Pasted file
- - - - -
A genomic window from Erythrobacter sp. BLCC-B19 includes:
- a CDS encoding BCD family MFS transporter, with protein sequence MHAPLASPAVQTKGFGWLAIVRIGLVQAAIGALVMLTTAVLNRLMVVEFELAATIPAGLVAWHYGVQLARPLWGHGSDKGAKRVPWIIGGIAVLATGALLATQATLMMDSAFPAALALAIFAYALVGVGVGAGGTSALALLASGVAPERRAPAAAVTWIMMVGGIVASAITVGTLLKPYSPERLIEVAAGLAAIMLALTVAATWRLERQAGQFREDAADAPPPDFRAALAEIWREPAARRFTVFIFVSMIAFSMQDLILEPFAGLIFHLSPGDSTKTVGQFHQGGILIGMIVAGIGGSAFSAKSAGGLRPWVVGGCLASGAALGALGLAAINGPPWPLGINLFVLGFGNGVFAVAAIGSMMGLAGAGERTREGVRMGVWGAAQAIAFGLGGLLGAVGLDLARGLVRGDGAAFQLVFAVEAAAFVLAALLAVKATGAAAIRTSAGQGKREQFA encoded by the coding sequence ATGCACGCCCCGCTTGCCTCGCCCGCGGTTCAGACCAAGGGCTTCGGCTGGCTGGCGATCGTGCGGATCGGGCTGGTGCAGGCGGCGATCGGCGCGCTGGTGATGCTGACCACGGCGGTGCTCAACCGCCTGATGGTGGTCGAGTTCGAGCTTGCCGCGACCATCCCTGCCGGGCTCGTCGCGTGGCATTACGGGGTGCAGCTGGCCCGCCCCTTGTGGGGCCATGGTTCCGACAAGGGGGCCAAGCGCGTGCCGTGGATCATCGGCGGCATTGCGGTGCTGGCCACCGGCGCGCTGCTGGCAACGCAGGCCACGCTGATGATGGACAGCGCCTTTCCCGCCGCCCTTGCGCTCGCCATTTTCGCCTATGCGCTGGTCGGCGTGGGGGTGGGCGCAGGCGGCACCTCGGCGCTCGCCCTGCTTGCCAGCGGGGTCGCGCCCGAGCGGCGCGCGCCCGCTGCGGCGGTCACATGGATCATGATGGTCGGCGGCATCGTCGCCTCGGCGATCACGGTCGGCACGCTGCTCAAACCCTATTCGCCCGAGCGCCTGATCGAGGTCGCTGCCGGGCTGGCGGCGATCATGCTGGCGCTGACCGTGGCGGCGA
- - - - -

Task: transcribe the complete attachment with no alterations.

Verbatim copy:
A genomic window from Erythrobacter sp. BLCC-B19 includes:
- a CDS encoding BCD family MFS transporter, with protein sequence MHAPLASPAVQTKGFGWLAIVRIGLVQAAIGALVMLTTAVLNRLMVVEFELAATIPAGLVAWHYGVQLARPLWGHGSDKGAKRVPWIIGGIAVLATGALLATQATLMMDSAFPAALALAIFAYALVGVGVGAGGTSALALLASGVAPERRAPAAAVTWIMMVGGIVASAITVGTLLKPYSPERLIEVAAGLAAIMLALTVAATWRLERQAGQFREDAADAPPPDFRAALAEIWREPAARRFTVFIFVSMIAFSMQDLILEPFAGLIFHLSPGDSTKTVGQFHQGGILIGMIVAGIGGSAFSAKSAGGLRPWVVGGCLASGAALGALGLAAINGPPWPLGINLFVLGFGNGVFAVAAIGSMMGLAGAGERTREGVRMGVWGAAQAIAFGLGGLLGAVGLDLARGLVRGDGAAFQLVFAVEAAAFVLAALLAVKATGAAAIRTSAGQGKREQFA encoded by the coding sequence ATGCACGCCCCGCTTGCCTCGCCCGCGGTTCAGACCAAGGGCTTCGGCTGGCTGGCGATCGTGCGGATCGGGCTGGTGCAGGCGGCGATCGGCGCGCTGGTGATGCTGACCACGGCGGTGCTCAACCGCCTGATGGTGGTCGAGTTCGAGCTTGCCGCGACCATCCCTGCCGGGCTCGTCGCGTGGCATTACGGGGTGCAGCTGGCCCGCCCCTTGTGGGGCCATGGTTCCGACAAGGGGGCCAAGCGCGTGCCGTGGATCATCGGCGGCATTGCGGTGCTGGCCACCGGCGCGCTGCTGGCAACGCAGGCCACGCTGATGATGGACAGCGCCTTTCCCGCCGCCCTTGCGCTCGCCATTTTCGCCTATGCGCTGGTCGGCGTGGGGGTGGGCGCAGGCGGCACCTCGGCGCTCGCCCTGCTTGCCAGCGGGGTCGCGCCCGAGCGGCGCGCGCCCGCTGCGGCGGTCACATGGATCATGATGGTCGGCGGCATCGTCGCCTCGGCGATCACGGTCGGCACGCTGCTCAAACCCTATTCGCCCGAGCGCCTGATCGAGGTCGCTGCCGGGCTGGCGGCGATCATGCTGGCGCTGACCGTGGCGGCGA